Balogh A, Pozsgay J, Matkó J, et al. Placental protein 13 (PP13/galectin-13) undergoes lipid raft-associated subcellular redistribution in the syncytiotrophoblast in preterm preeclampsia and HELLP syndrome. Am J Obstet Gynecol. 2011;205(2):156.e1-156.14.
Nielsen HS. Secondary recurrent miscarriage and H-Y immunity. Hum Reprod Update. 2011;17(4):558–74.
Vokalova L, Balogh A, Toth E, Van Breda SV, Schäfer G, Hoesli I, et al. Placental protein 13 (Galectin-13) polarizes neutrophils toward an immune regulatory phenotype. Front Immunol. 2020;11:145.
Del Prete A, Martínez-Muñoz L, Mazzon C, Toffali L, Sozio F, Za L, et al. The atypical receptor CCRL2 is required for CXCR2-dependent neutrophil recruitment and tissue damage. Blood. 2017;130(10):1223–34.
Amsalem H, Kwan M, Hazan A, Zhang J, Jones RL, Whittle W, et al. Identification of a novel neutrophil population: proangiogenic granulocytes in second-trimester human decidua. J Immunol. 2014;193(6):3070–9.
Bongen E, Lucian H, Khatri A, Fragiadakis GK, Bjornson ZB, Nolan GP, et al. Sex differences in the blood transcriptome identify robust changes in immune cell proportions with aging and influenza infection. Cell Rep. 2019;29(7):1961-1973e4.
Meakin AS, Cuffe JSM, Darby JRT, Morrison JL, Clifton VL. Let’s talk about placental sex, baby: understanding mechanisms that drive female- and male-specific fetal growth and developmental outcomes. Int J Mol Sci. 2021;22(12):6386.
Pasqualini JR, Chetrite GS. The formation and transformation of hormones in maternal, placental and fetal compartments: biological implications. Hormone Mol Biol Clin Investig 2016;27.
Connan-Perrot S, Léger T, Lelandais P, Desdoits-Lethimonier C, David A, Fowler PA, et al. Six decades of research on human fetal gonadal steroids. IJMS. 2021;22:6681.
Geyer J, Bakhaus K, Bernhardt R, Blaschka C, Dezhkam Y, Fietz D, et al. The role of sulfated steroid hormones in reproductive processes. J Steroid Biochem Mol Biol. 2017;172:207–21.
Lanciotti L, Cofini M, Leonardi A, Penta L, Esposito S. Up-to-date review about minipuberty and overview on hypothalamic–pituitary–gonadal axis activation in fetal and neonatal life. Front Endocrinol (Lausanne). 2018;9:410.
Conte FA, Grumbach MM. Chapter 14. Disorders of Sex Determination and Differentiation. In: Gardner DG, Shoback D. eds. Greenspan’s Basic & Clinical Endocrinology, 9e. McGraw Hill; 2011. Accessed May 19, 2022.
Institute of Medicine (US) Committee on Understanding the Biology of Sex and Gender Differences, Wizemann TM, Pardue ML, eds. Exploring the Biological Contributions to Human Health: Does Sex Matter? Washington (DC): National Academies Press (US); 2001.
O’Shaughnessy PJ, Antignac JP, Le Bizec B, Morvan ML, Svechnikov K, Söder O, et al. Alternative (backdoor) androgen production and masculinization in the human fetus. PLoS Biol. 2019;17(2):3000002.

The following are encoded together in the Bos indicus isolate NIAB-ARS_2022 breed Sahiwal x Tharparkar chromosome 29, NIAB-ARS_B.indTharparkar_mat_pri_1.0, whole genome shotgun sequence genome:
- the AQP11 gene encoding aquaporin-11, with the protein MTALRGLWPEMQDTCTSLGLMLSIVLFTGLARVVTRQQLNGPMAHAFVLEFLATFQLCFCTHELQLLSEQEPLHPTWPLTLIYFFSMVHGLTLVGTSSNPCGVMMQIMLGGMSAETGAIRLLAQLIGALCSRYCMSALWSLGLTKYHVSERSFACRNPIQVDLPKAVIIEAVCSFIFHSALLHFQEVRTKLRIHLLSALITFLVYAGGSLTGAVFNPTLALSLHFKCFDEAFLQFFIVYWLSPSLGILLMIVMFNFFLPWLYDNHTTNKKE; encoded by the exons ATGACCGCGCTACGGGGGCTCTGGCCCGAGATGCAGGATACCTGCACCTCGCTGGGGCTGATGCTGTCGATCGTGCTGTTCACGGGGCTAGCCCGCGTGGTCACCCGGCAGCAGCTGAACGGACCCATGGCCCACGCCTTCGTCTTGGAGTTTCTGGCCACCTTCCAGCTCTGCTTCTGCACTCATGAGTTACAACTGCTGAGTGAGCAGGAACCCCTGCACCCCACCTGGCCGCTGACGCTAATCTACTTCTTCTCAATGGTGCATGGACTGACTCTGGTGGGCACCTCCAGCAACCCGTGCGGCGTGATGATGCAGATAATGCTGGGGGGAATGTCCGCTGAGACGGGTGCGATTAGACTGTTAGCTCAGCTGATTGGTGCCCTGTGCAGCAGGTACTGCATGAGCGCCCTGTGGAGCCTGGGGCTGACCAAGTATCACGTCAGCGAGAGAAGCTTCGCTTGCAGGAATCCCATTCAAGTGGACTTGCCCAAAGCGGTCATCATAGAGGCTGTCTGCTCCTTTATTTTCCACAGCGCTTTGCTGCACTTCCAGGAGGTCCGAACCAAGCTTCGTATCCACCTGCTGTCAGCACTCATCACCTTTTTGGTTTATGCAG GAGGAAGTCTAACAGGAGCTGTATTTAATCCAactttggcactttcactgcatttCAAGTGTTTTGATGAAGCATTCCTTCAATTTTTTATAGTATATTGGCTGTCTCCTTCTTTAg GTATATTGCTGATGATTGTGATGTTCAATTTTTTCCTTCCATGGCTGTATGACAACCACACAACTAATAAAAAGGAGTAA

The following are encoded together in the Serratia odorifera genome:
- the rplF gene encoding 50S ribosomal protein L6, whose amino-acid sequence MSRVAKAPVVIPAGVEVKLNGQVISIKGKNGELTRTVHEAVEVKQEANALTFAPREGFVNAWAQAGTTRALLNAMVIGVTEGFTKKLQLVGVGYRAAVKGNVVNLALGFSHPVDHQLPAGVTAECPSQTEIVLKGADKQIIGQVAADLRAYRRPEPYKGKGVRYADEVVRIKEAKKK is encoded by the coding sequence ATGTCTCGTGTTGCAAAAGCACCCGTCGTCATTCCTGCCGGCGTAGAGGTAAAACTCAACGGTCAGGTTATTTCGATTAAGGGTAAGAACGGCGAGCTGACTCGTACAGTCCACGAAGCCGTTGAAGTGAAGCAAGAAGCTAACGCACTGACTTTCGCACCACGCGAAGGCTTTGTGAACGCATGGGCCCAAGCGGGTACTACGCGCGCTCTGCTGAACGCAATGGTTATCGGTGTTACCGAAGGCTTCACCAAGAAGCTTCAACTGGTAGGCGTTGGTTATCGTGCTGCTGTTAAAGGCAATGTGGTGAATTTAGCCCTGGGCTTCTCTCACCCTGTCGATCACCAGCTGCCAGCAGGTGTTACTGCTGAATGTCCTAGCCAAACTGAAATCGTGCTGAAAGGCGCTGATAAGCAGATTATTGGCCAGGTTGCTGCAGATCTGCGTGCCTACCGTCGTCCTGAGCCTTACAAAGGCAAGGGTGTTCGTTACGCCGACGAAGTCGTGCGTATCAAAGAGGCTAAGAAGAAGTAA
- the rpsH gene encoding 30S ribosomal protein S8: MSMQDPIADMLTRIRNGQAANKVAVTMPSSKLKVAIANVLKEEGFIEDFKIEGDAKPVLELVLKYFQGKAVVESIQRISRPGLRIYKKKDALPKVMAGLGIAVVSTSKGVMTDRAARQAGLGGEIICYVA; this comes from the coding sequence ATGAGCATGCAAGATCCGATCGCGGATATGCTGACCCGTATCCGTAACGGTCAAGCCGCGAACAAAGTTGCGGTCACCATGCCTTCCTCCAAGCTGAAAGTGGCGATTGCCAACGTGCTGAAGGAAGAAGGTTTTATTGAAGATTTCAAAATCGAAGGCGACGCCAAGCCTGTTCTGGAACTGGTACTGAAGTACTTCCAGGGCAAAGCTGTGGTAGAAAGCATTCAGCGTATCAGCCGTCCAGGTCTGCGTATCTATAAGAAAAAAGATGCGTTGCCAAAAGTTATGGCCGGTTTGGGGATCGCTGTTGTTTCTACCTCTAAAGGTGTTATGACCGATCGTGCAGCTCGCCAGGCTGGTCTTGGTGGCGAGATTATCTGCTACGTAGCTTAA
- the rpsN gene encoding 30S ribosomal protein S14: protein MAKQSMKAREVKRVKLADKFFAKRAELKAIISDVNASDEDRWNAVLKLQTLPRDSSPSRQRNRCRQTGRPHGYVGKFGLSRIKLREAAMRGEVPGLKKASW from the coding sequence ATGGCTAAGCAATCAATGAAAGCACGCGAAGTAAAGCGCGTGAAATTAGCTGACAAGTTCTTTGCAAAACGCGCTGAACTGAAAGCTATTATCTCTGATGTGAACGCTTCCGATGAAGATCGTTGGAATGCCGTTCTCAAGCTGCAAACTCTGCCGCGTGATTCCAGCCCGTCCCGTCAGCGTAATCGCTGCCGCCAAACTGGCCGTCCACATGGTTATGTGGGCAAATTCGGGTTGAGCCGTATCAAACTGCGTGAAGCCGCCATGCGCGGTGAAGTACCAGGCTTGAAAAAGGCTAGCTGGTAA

Sathishkumar K, Balakrishnan M, Chinnathambi V, Chauhan M, Hankins GD, Yallampalli C. Fetal sex-related dysregulation in testosterone production and their receptor expression in the human placenta with preeclampsia. J Perinatol. 2012;32(5):328–35.
Steier JA, Bergsjø PB, Myking OL. Disappearance of human chorionic gonadotropin after cesarean section with regard to fetal sex. Acta Obstet Gynecol Scand. 2002;81(5):403.
Uhlén M, Fagerberg L, Hallström BM, Lindskog C, Oksvold P, Mardinoglu A, Sivertsson Å, Kampf C, Sjöstedt E, Asplund A, Olsson I. Tissue-based map of the human proteome. Science. 2015;347(6220):1260419.
Reyes FI, Boroditsky RS, Winter JS, Faiman C. Studies on human sexual development. II. Fetal and maternal serum gonadotropin and sex steroid concentrations. J Clin Endocrinol Metab. 1974;38(4):612–7.
Hayder H, O’Brien J, Nadeem U, Peng C. MicroRNAs: crucial regulators of placental development. Reproduction. 2018;155(6):R259–71.
Mouillet JF, Ouyang Y, Coyne CB, Sadovsky Y. MicroRNAs in placental health and disease. Am J Obstet Gynecol. 2015;213(4 Suppl):S163–72.
Sharma S, Eghbali M. Influence of sex differences on microRNA gene regulation in disease. Biol Sex Differ. 2014;5(1):1–8.
Guo S, Huang S, Jiang X, Hu H, Han D, Moreno CS, et al. Variation of microRNA expression in the human placenta driven by population identity and sex of the newborn. BMC Genomics. 2021;22(1):286.
Di Palo A, Siniscalchi C, Salerno M, Russo A, Gravholt CH, Potenza N. What microRNAs could tell us about the human X chromosome. Cell Mol Life Sci. 2020;77(20):4069–80.
Morales-Prieto DM, Ospina-Prieto S, Chaiwangyen W, Schoenleben M, Markert UR. Pregnancy-associated miRNA-clusters. J Reprod Immunol. 2013;97(1):51–61.
Larsen SO, Wøjdemann KR, Shalmi AC, Sundberg K, Christiansen M, Tabor A. Gender impact on first trimester markers in Down syndrome screening. Prenat Diagn. 2002;22(13):1207–8.